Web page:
Archive for July, 2013
Initially, I had doubts Naughty Dog would be able to break away from the framework they established with the ‘Uncharted‘ series. Although the series is a massive success, it was becoming old hat. But their latest entry, ‘The Last of Us‘, showcases an amazing depth of what Naughty Dog can deliver. What Naughty Dog crafted here is, hands down, one of the best gaming experiences this generation. Everything from the character and level design, UX/UI interface, story presentation, and so on just shines. But most of the chatter around this game circles around one major aspect, the ending. If you completed the game, then you know know it was nothing short of shocking. As a forewarning, this post will contain heavy spoilers though out. Do NOT read any further if you have not completed the game.
I appreciate and love that Naught Dog did not give us game built entirely on conventional themes or cookie cutter characters. This is a look at an early dystopia and there no heroes or bad guys. There are no happy endings. For all loses, Joel is clearly not a ‘good’ man. He’s not even close to being a disgraced or fallen hero. Even at the onset of the game, he’s shown to be a very selfish individual. In the very beginning while driving through town, they see a family trying to flag them down for help. But Joel forcefully insists that his brotherTommy keep driving and leave them. Even his daughter Sarah makes a minor quibble about this. After surviving an ambush, Ellie asks Joel how he knew they entered an ambush and if he killed any ‘innocent’ people. Dryly, Joel responds he’s been on both sides of the situation regarding her former question and leaves it up to her decided regarding the latter. Most of his motivations are shown to be in his own self-interests, even to the very end. In another instance, Joel and Ellie partner up with another lone wolf and cub duo by the names, Henry and Sam. During a pursuit by some hunters, Joel is suddenly cut off from the group. A flustered Henry hesitates, but fails to see any immediate solution. Henry then leaves Joel and Ellie to fend for themselves. This example is played out many times throughout the game. Regardless of who these people were in the old world has little relevance here, what matters is survival. In short: ‘good’ people are sometimes forced to make ‘bad’ decisions given the situations they’re put in.
This game is just chockfull of these kind of humanistic moments.There’s one touching scene between Ellie and Sam where she gives me a toy robot he had to leave behind. This is off set by the next morning where it’s revealed Sam is infected and is by by his brother, Henry. The grief of which drives him to commit suicide right there. I call out this scene for a few reason. One, this is a perfect example of how well Naughty Dog is able to convey human emotions and moments flawlessly. And second, they display a keen attention to detail. Before this event occurs, your group is in a toy store where Ellie will stand next to the robot. Proceed to the next section but don’t go through the door just yet. Turn around and look at Ellie, the toy robot will be gone. This kind of attention to detail and continuity is what makes this game memorable. If there were any protagonists in the game, it would be Ellie. Despite seeing the world fall into madness, Ellie still maintains an air ‘innocence’ (and I say that ever so slightly). Her teen sensibilities and child-like nature provides the perfect balance to Joel’s gruff nature. But unfortunately, she’s never really given a true moment to be the “hero” of the game aside from saving a dying Joel. Who, arguably, may not be worth saving in the first place.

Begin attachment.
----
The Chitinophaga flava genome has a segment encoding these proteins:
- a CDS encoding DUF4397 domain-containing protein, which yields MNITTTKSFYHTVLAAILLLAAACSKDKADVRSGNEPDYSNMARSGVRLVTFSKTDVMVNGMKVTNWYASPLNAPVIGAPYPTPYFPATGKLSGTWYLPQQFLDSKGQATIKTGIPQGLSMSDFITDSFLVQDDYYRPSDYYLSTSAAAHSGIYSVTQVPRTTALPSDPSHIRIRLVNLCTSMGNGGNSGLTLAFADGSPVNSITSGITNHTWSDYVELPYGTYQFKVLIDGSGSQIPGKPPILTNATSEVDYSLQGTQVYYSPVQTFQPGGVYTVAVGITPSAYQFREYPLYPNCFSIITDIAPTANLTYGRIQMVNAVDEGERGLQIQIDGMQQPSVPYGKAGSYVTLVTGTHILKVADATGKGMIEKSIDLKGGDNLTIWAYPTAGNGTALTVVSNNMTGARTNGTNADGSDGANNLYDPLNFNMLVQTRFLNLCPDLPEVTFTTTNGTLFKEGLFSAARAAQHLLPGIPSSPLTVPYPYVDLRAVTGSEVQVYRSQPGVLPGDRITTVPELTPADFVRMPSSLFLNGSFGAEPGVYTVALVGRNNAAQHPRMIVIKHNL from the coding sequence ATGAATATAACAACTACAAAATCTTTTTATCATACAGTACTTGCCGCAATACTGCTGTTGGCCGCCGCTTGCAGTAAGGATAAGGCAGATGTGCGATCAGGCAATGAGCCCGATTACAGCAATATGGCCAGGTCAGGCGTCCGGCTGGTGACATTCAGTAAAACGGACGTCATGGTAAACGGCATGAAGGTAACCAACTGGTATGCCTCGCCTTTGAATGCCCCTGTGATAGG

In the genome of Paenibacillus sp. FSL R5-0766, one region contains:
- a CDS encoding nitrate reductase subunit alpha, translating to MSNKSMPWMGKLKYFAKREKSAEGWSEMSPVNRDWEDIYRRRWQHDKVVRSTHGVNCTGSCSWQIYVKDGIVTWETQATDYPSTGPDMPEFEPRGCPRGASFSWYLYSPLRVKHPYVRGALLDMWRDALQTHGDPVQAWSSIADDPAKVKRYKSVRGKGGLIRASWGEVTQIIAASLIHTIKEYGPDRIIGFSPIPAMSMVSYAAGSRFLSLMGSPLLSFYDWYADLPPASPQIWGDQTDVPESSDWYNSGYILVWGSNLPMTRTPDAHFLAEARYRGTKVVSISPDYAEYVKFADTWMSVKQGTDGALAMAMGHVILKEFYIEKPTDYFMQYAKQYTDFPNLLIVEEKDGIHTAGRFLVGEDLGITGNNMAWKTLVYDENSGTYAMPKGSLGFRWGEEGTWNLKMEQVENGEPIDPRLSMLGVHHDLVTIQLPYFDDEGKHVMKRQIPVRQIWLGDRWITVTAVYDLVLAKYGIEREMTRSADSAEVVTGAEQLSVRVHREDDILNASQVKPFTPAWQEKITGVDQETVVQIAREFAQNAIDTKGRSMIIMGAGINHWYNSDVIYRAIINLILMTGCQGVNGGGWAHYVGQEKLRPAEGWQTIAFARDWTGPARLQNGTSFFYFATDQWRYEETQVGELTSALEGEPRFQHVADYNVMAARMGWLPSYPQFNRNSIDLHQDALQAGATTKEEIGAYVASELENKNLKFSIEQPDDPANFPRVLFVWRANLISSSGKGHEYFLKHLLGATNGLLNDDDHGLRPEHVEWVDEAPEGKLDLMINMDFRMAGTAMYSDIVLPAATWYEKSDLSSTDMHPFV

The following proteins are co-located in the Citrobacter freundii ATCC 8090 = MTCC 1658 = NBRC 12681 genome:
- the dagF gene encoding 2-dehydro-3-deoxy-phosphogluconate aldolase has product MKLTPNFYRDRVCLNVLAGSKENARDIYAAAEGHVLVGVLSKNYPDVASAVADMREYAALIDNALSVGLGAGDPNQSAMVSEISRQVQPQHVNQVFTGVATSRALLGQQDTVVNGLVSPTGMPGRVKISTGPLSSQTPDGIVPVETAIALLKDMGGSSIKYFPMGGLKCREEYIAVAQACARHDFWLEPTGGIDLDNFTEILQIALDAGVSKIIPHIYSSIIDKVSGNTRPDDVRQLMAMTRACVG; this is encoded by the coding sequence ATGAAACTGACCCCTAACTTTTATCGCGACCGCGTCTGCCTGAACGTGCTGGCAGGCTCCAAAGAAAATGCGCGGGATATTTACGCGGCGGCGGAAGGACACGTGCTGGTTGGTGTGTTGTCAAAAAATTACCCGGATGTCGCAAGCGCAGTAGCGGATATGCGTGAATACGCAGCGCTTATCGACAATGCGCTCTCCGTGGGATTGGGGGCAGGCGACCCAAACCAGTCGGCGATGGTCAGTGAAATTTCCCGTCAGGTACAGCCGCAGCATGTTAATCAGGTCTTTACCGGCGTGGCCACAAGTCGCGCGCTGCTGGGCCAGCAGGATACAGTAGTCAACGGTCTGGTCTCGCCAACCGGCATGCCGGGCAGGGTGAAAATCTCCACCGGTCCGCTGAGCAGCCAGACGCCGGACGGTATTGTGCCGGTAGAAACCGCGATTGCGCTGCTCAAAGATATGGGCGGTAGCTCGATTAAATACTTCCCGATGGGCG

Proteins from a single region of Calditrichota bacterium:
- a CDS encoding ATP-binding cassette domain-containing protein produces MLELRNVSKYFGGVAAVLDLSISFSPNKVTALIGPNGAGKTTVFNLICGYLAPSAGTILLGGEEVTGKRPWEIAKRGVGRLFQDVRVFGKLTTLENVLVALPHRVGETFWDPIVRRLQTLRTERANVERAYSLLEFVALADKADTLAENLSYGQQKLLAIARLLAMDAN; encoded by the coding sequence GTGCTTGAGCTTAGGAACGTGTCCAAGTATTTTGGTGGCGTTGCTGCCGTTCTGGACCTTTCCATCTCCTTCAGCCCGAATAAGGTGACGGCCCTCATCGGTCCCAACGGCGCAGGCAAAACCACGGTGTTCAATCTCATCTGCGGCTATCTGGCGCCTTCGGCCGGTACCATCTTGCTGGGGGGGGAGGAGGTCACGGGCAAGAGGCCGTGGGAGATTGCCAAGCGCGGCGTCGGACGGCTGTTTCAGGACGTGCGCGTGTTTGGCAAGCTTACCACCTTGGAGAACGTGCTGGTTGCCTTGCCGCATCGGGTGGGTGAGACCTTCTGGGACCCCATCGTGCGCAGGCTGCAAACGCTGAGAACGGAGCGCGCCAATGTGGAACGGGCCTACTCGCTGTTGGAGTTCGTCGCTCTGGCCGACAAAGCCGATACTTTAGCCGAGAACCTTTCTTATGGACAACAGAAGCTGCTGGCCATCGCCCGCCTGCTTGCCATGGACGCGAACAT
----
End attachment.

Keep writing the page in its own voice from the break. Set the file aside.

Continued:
But that’s the real question: who’s worth saving in the first place? Joel and Henry briefly discuss how quickly people turned on each other when the infected begin to spread. On one hand, it’s easy to empathize with Marlene’s perspective. The key to humanity’s survival potentially lies with Ellie (more specifically, within her brain). We learn that Marlene has essentially raised Ellie from a young age after the death of her biological mother. And the choice to sacrifice her does not come lightly but she believes it is for the greater good. In contrast, Joel has never quite come to terms with the death of his own daughter Sarah. But the journey with Ellie, has softened him into viewing her as his adoptive ‘daughter’. There was no way Joel could endure that kind of loss again, humanity be damned. It’s interesting how both Joel and Marlene are surrogate parents to Ellie; yet they both have their own agendas in mind. There’s also some eerily Messianic ties in this dynamic. Would you sacrifice your only ‘child’ for the greater good of man no matter how far they’ve fallen? For Marlene, begrudgingly Yes. For Joel, Hell No! Ultimately, it was not a decision for either of them to make. It should have been Ellie’s choice. Granted, laying the fate of humanity at the feet of a child is extremely messed up in itself. But it’s still a decision that belonged to Ellie, not her ‘parents’. Joel was right about one thing: Marlene would never stop hunting them. Obviously, that’s no sound justification for killing her, but it is a fairly accurate assumption given Marlene’s demeanor. In the end, it’s clear Ellie knows something doesn’t add up with Joel’s explanation of what happened. Part of me even believes that Ellie realized later on that she was going die to help develop a cure, but played along as a comfort to Joel. What is clear is their relationship going forward is standing on some serious rocky ground.
In closing, a big round of applause and bravo to Naughty Dog for delivering such an outstanding masterpiece. I love this game so much that I truly hope they opt NOT to make a sequel. I’d welcome the planned DLC, but the game itself is perfect as a stand alone title, moral ambiguity and all. What do you think?